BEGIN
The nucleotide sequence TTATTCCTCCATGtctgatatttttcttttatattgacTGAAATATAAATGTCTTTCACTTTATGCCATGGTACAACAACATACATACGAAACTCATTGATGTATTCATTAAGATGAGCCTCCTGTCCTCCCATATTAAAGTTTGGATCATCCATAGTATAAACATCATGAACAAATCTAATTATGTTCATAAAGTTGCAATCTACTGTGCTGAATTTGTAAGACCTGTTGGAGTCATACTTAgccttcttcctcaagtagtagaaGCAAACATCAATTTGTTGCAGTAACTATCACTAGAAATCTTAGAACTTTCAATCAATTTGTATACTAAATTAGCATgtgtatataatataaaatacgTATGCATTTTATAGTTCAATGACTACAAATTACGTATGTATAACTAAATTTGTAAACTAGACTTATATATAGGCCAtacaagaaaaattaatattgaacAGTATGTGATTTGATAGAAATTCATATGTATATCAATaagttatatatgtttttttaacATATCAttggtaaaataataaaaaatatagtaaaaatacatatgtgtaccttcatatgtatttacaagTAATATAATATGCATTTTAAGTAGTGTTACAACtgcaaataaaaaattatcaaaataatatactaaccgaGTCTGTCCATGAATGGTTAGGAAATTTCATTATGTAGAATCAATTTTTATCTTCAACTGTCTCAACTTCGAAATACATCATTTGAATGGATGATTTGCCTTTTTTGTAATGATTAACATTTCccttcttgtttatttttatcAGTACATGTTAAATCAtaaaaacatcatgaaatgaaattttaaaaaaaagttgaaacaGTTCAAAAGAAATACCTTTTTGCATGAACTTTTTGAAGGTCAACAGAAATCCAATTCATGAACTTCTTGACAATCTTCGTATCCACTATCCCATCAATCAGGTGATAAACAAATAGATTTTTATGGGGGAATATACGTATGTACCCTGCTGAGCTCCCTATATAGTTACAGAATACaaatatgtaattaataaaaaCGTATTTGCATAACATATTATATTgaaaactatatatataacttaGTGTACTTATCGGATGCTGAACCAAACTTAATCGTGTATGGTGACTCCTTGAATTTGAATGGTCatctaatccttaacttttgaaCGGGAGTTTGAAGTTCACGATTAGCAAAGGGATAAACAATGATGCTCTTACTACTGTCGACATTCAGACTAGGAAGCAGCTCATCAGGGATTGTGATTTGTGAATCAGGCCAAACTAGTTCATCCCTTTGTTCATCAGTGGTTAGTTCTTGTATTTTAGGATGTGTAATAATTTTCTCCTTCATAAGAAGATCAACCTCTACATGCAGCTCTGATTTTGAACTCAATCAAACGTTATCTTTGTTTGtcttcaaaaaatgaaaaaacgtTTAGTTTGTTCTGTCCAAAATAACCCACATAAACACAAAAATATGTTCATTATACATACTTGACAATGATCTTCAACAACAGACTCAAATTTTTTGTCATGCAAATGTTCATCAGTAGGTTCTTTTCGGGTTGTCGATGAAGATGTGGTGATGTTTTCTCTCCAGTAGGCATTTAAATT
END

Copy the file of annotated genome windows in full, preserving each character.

The nucleotide sequence TTATTCCTCCATGtctgatatttttcttttatattgacTGAAATATAAATGTCTTTCACTTTATGCCATGGTACAACAACATACATACGAAACTCATTGATGTATTCATTAAGATGAGCCTCCTGTCCTCCCATATTAAAGTTTGGATCATCCATAGTATAAACATCATGAACAAATCTAATTATGTTCATAAAGTTGCAATCTACTGTGCTGAATTTGTAAGACCTGTTGGAGTCATACTTAgccttcttcctcaagtagtagaaGCAAACATCAATTTGTTGCAGTAACTATCACTAGAAATCTTAGAACTTTCAATCAATTTGTATACTAAATTAGCATgtgtatataatataaaatacgTATGCATTTTATAGTTCAATGACTACAAATTACGTATGTATAACTAAATTTGTAAACTAGACTTATATATAGGCCAtacaagaaaaattaatattgaacAGTATGTGATTTGATAGAAATTCATATGTATATCAATaagttatatatgtttttttaacATATCAttggtaaaataataaaaaatatagtaaaaatacatatgtgtaccttcatatgtatttacaagTAATATAATATGCATTTTAAGTAGTGTTACAACtgcaaataaaaaattatcaaaataatatactaaccgaGTCTGTCCATGAATGGTTAGGAAATTTCATTATGTAGAATCAATTTTTATCTTCAACTGTCTCAACTTCGAAATACATCATTTGAATGGATGATTTGCCTTTTTTGTAATGATTAACATTTCccttcttgtttatttttatcAGTACATGTTAAATCAtaaaaacatcatgaaatgaaattttaaaaaaaagttgaaacaGTTCAAAAGAAATACCTTTTTGCATGAACTTTTTGAAGGTCAACAGAAATCCAATTCATGAACTTCTTGACAATCTTCGTATCCACTATCCCATCAATCAGGTGATAAACAAATAGATTTTTATGGGGGAATATACGTATGTACCCTGCTGAGCTCCCTATATAGTTACAGAATACaaatatgtaattaataaaaaCGTATTTGCATAACATATTATATTgaaaactatatatataacttaGTGTACTTATCGGATGCTGAACCAAACTTAATCGTGTATGGTGACTCCTTGAATTTGAATGGTCatctaatccttaacttttgaaCGGGAGTTTGAAGTTCACGATTAGCAAAGGGATAAACAATGATGCTCTTACTACTGTCGACATTCAGACTAGGAAGCAGCTCATCAGGGATTGTGATTTGTGAATCAGGCCAAACTAGTTCATCCCTTTGTTCATCAGTGGTTAGTTCTTGTATTTTAGGATGTGTAATAATTTTCTCCTTCATAAGAAGATCAACCTCTACATGCAGCTCTGATTTTGAACTCAATCAAACGTTATCTTTGTTTGtcttcaaaaaatgaaaaaacgtTTAGTTTGTTCTGTCCAAAATAACCCACATAAACACAAAAATATGTTCATTATACATACTTGACAATGATCTTCAACAACAGACTCAAATTTTTTGTCATGCAAATGTTCATCAGTAGGTTCTTTTCGGGTTGTCGATGAAGATGTGGTGATGTTTTCTCTCCAGTAGGCATTTAAATT